The doctors said I had con
sumption. I could not work at
all. FlnaHy i tried
and to my surprise, I got better,
and am to-day as well as any
man." Thedford's Black
Draught is a general, cathartic,
vegetable liver medicine, that
has been regulating irregulari
ties of the liver, stomach and
bowels, for over 70 years. Get
a package today. Insist on the
Mr. Stock Owner!
We carry in stock all the j
which are guaranteed to do the
work claimed for them or pur- ;
chase price will be refunded.
Boyd's Sure Pop Colic Cure, large . $1.00
Boyd's Sure Pop Colic Core, small , .CO j
Boyd's Sure Pop Fever & Cou ph Cure ..IO I
Boyd's Sure Pop Purgative . . . . .50 j
Boyd's Sure Pop Eye Remedy ... .50
Boyd's Sure Pop Hoof Liquid ... .25
Boyd's Sure Pop Magnetic Ointment . .25
Boyd's Liniment, sm.'.ll ...... .25
Boyd's Liniment, medium.50
Boyd's Liniment, large . . . 1.00
Boyd's Worm and Condition Po. Bml.. .25
Boyd's Worm and Condition Po. med . .50
Boyd's Worm and Condition Po. Ige. 1.00
For Sale by
G. T. Ouzts,
Kirksey, S. C.
* HAVE YOU A BOY TO $
Do you want to place him in
a Chistian Military Institute
where his health will be carefully
A looked after, his mind thoroughly
? trained, and where he will be
J taught habits of obedience, punc- *
^ tuality, and industry? If so send
f him to the
Bailey Military Institute
Here each student is under
the close personal control and
watchful care of the teachers, J
from the time he reaches the A
school until he leaves for his home r
The faculty is composed of 10 ?
men, all of whom have had experi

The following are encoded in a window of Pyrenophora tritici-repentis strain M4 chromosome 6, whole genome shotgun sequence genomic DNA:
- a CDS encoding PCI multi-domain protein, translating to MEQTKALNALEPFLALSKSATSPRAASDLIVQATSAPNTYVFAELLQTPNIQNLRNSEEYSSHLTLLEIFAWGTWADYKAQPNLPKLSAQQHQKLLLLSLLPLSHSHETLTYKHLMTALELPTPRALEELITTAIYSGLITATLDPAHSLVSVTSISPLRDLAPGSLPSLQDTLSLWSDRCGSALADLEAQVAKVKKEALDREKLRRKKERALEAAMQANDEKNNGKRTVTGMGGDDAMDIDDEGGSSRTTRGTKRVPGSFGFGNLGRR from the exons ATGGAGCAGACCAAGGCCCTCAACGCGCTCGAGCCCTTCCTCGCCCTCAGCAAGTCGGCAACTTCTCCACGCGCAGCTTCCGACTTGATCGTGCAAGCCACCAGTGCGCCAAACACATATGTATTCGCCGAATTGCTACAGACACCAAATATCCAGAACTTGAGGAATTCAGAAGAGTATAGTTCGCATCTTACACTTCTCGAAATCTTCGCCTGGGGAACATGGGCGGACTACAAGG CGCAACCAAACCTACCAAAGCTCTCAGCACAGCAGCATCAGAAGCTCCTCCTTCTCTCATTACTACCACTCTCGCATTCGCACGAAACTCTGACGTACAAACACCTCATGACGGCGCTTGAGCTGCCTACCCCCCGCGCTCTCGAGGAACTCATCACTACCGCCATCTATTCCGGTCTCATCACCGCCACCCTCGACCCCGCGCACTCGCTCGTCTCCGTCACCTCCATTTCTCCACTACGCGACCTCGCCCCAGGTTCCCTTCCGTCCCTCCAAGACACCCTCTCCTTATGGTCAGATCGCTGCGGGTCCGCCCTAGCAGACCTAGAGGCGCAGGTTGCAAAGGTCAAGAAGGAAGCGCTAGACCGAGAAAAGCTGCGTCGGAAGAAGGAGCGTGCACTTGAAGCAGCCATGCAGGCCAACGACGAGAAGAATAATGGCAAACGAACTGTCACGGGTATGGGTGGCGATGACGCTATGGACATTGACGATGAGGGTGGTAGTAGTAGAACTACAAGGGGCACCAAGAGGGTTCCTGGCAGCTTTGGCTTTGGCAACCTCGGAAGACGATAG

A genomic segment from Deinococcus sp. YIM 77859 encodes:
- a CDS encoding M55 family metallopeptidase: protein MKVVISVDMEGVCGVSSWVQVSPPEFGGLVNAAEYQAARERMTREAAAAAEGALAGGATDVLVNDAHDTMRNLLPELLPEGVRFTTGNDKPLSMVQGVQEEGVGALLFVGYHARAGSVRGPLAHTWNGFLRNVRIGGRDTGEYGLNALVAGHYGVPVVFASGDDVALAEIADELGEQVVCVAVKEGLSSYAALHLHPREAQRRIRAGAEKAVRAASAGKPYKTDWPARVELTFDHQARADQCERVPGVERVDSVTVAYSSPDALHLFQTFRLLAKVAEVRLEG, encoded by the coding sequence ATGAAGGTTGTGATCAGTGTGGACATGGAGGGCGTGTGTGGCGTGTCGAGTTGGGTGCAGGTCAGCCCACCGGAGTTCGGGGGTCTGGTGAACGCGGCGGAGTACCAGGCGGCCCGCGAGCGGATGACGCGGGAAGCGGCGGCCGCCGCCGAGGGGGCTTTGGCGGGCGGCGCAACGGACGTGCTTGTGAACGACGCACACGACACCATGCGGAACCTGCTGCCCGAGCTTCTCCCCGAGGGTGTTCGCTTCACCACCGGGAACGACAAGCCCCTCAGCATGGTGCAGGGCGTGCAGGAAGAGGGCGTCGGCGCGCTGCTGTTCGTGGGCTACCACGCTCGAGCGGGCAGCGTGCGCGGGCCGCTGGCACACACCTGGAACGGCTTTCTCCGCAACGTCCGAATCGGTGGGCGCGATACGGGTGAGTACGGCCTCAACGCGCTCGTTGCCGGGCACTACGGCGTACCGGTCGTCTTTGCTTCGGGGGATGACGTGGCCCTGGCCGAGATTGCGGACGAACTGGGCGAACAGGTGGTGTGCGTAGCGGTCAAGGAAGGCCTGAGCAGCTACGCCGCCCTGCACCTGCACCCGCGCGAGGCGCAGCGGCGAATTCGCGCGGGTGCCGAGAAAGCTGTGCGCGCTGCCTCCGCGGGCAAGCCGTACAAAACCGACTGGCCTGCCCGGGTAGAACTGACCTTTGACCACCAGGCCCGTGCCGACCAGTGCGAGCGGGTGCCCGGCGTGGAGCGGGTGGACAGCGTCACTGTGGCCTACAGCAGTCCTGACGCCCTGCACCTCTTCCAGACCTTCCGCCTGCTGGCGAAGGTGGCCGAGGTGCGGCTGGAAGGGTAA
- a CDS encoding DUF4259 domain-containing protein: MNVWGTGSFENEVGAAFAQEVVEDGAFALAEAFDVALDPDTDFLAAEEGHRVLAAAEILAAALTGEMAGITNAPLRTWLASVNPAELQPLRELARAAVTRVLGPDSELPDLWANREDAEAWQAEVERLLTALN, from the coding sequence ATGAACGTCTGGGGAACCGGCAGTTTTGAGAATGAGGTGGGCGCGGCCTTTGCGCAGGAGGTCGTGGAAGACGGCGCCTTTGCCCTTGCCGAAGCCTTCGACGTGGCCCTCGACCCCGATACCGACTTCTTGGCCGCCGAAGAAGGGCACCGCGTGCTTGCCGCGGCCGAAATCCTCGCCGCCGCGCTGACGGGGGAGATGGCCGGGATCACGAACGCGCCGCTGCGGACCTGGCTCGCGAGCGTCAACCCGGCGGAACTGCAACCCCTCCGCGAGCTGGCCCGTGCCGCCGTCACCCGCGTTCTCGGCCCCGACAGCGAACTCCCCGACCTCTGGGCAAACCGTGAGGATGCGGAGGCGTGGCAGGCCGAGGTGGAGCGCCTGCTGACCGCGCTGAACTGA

ence in teaching in High Schools r
and Colleges. Last session 192 ca- ^.
dets were enrolled, and at least 51 ^
others were turned away on ac
count of lack of room. ?
Write for phamphlet and illus
F. N. K. BAILEY,
Greenwood - - South Carolina.
GOODYEAR TIRES ~
When your automobile needs new tires do not
send off'tor them and pay express charges. Let us
re-tire-your machine with the celebrated GOOD
YEAR TIRES, all sizes in stock. Nothing better
on the market. Prices very reasonable.
We also carry a full line of tire accessories for
repairs of all kinds. Come to tis to relieve your
W. W. Adams & CO.
Life Assurance Society
Offers bevond a reasonable doubt the
best insurance that can he obtained. Be
fore taking out insurance with some
other company. Let nie show von my
j 2(1 Pay Life, paid up in 15 34 years.
Dividends declared after the first year,
Don't fail to sret the best when YOU
insure. Therefore, YOU had better see
an Equitable policy.
Ashby W. Davenport,
Equitable Life Assurance Agent
Edgefield, S. C.